In order to analyse these developments, we aim at reflexively researching the dynamics and power relations in specific academic disciplines and adjunct governmental professions, such as economics, security studies, sociology, and the humanities. Processes that can be detected in all these areas, albeit in differing intensity, are quantification, a turn towards New Public Management (NPM) and output-oriented controlling, decreasing disciplinary and domestic social scientific autonomy, an increase of transnational heteronomous interventions and tendencies to transnationalism in general (cf. Bernhard 2011, Gengnagel et al. 2019). In turn, social scientific knowledge is used to restructure bureaucratic practices, dispositifs, subjectivities and power relations leading to a reshaping of national and transnational state institutions along the lines of scientifically legitimized forms of evaluation and regulation.

There are several areas to consider:

  • Economics has deeply influenced modes of governance in recent decades with e.g. evidence based policy approaches (as advocated by research labs such as J-PAL, decorated with the ‘nobel’ in 2019), associated think tanks and semi-scientific lobbying institutions (Laurens 2018; Medvetz 2012), that impact politics and societal contexts quite differently depending on the existing disciplinary currents, the area of interest and the specific national-historical setting (Jatteau 2018). Such developments have also influenced political sciences, leading to a rush not only towards quantification but also ‘scientific’ as opposed to armchair consulting (Erkkilä et al. 2016).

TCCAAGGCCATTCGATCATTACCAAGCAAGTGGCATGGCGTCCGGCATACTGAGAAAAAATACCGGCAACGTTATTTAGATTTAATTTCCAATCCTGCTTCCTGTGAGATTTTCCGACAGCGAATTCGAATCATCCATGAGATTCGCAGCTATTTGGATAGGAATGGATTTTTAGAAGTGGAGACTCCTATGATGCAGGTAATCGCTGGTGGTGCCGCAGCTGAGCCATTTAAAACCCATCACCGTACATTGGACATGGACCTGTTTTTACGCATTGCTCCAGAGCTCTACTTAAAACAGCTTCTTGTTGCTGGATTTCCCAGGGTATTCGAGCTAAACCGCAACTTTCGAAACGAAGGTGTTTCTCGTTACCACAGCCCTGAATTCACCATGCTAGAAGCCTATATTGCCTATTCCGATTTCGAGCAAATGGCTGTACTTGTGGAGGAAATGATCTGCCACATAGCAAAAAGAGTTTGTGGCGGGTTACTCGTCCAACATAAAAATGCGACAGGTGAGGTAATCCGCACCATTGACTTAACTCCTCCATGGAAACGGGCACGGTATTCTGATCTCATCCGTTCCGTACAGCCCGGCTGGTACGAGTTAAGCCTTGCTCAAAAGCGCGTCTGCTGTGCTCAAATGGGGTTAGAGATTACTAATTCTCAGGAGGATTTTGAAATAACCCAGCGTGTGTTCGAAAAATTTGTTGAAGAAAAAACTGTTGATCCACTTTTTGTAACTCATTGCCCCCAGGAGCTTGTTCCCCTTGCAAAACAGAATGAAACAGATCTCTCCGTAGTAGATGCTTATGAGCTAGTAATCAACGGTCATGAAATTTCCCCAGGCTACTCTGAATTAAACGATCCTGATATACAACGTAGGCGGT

• In addition, in sociology and educational sciences the main thrust in recent years has been towards a governance of schooling and education more generally in a human capital perspective (Jessop/Fairclough/Wodak 2008). This fosters on the one hand the need for long term micro panel data and on the other hand triggers dreams of a universal applicability of governance instruments (Marttila 2020). Recently such dreaming has spread to the area of governing migration on a European scale (see e.g. or
  • Security studies – especially disciplines and professions associated with data and big data analysis, military and policing – have developed towards a transnational guild of security diagnostics and merchants (Bigo 2016). The inner and outer security of ‘states’ is no longer constructed and achieved in state-governed practices alone. Instead the sovereignty of nation states is transcended in acts of invoking security practices by agents foremost located in transnational fields more closely tied to professional and/or regional (e.g. European) communities of security experts than to respective states (Mérand 2010).
  • Last but not least, law as an academic discipline and administrative body has undergone and pushes processes of transnationalisation in the described transformations of fields of state power (Bessy 2015; Dezalay/Garth 2014). Today, law is one of the main sources of symbolic authority not only in the context of nation-state fields but also in processes of transnational societisation: In recent decades, European integration was driven forward by litigation while fostering a transnationalisation of law as EU law (Münch 2008; Vauchez/de Witte 2013). Whether this development persists in the current crisis of European integration is a most interesting question (Scicluna/Auer 2019).

Keeping in mind that society-state relations differ across historical and national settings, we invite all participants to reflect not only on differences between disciplines, but also between different national and adjoint transnational contextualisation, both of which are also part of the governmental effect social sciences have had and have. In order to allow for discussing the broader politics of social scientific knowledge production, both empirical studies on specific academic fields as well as historical or contemporary case studies are welcome.

Conference presentations (approx. 30 min.) and discussion will be in English. Contact: cschmidtw(at)